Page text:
I have 22 contracts of 730 Feb calls on Google.  I noticed that the term "Indicates non-standard option" now appears by the "0" bid.

What does this mean? They have no value so will lose my $600.00 that I paid for them. Right?

Nor will there be any obligation from me to anything else except to let them expire, right??


R. Schmidt

1) I see no indication that this is a 'non-standard option.'  i don't know where you noticed that designation.

2) A non-standard option is one for which the 'deliverable' is not 100 shares of stock.  The deliverable is either
  • What the call owner receives upon exercising and paying 100 x the strike price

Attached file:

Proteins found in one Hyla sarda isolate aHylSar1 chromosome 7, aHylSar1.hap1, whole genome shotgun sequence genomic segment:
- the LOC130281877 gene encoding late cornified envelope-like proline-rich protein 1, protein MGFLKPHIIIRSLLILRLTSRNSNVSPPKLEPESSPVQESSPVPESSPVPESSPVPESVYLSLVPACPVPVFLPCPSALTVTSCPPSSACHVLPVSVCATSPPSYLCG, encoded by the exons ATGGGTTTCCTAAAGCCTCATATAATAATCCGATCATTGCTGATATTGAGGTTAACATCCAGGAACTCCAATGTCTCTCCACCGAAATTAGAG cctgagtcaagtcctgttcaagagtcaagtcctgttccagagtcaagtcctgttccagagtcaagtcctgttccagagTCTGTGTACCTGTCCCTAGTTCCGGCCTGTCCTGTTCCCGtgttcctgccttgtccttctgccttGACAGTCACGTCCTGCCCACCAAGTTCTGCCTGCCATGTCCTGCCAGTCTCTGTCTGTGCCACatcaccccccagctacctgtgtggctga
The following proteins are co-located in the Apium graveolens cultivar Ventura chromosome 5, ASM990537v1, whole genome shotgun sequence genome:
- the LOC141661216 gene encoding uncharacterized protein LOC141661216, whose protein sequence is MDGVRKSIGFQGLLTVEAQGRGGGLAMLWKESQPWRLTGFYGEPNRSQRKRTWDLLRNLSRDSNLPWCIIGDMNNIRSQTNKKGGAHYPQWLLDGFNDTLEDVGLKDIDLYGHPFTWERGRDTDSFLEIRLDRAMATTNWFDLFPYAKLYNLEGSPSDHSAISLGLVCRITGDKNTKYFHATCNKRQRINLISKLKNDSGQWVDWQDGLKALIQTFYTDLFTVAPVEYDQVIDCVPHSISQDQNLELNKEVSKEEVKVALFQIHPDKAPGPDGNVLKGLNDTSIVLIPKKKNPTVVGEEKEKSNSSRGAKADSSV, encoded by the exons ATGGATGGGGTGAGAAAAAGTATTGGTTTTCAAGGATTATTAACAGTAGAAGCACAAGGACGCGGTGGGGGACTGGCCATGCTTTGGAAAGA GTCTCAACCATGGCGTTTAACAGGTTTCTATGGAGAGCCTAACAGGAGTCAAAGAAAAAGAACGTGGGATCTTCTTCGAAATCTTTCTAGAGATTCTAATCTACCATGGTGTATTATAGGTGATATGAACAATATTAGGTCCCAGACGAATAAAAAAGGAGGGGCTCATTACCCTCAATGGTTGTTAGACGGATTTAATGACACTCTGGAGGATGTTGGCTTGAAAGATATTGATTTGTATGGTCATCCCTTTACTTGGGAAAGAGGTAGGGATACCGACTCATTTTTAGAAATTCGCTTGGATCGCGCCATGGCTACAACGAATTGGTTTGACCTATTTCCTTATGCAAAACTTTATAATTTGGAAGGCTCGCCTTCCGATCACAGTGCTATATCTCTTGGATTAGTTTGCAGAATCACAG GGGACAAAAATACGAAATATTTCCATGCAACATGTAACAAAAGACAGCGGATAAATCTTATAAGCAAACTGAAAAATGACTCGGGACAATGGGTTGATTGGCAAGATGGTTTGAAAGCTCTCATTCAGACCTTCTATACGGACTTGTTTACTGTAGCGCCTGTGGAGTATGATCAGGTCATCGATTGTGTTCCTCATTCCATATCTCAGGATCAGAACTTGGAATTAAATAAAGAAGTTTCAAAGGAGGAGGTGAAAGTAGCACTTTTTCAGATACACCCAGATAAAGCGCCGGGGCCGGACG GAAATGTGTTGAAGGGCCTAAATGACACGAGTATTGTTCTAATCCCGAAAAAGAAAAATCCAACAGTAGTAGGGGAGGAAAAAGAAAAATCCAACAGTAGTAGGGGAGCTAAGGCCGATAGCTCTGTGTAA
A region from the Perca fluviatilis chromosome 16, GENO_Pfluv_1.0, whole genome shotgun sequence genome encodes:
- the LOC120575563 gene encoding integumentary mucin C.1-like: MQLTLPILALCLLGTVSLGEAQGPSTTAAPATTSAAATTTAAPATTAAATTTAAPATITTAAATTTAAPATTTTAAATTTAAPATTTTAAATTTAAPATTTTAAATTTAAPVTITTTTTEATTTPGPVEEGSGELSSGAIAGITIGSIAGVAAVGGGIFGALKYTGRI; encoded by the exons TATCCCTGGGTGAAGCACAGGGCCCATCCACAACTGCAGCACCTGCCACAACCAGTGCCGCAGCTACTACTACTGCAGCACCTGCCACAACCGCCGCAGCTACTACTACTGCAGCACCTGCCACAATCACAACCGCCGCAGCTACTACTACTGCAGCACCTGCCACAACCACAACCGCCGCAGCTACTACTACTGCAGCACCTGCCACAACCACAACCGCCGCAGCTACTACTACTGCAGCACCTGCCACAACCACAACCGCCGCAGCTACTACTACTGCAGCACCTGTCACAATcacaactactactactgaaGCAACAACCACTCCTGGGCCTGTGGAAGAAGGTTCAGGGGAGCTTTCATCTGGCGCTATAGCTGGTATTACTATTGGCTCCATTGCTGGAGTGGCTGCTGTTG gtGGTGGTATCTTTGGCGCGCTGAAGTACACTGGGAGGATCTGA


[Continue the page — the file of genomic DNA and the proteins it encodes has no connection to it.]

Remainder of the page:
• What the put owner sell upon exercise and collecting 100 x the strike price
An option becomes non-standard as the result of a special corporate action - and that is usually a merger. 

In other words if XYX buys ZZZ and pays $42 per share plus 0.5 shares of XYX stock, then all XYX call option owners have the right to exercise the call option, and by paying the original strike price X 100, receive $4,200  plus 50 shares of ZZZ.  The owner of an XYX call now has the right to buy $4,200 plus 50 shares of ZZZ and pay $6,000 for that package.

Similarly, the owner of an XYX 70 put option has the right to sell $4,200 plus 50 shares of ZZZ stock and collect $7.000.

3) No, that does not mean they have no value.  The reason they have no value is because they are very far out of the money and expiration day is approaching.  Yes, your $600 looks lost - but miracle do happen.

4) Right.  You may let them expire.  You are under NO obligations.  The owner of an option has rights, never obligations.

Mark D Wolfinger

Expiring Monthly: The Option Traders Journal

The Rookie's Guide to Options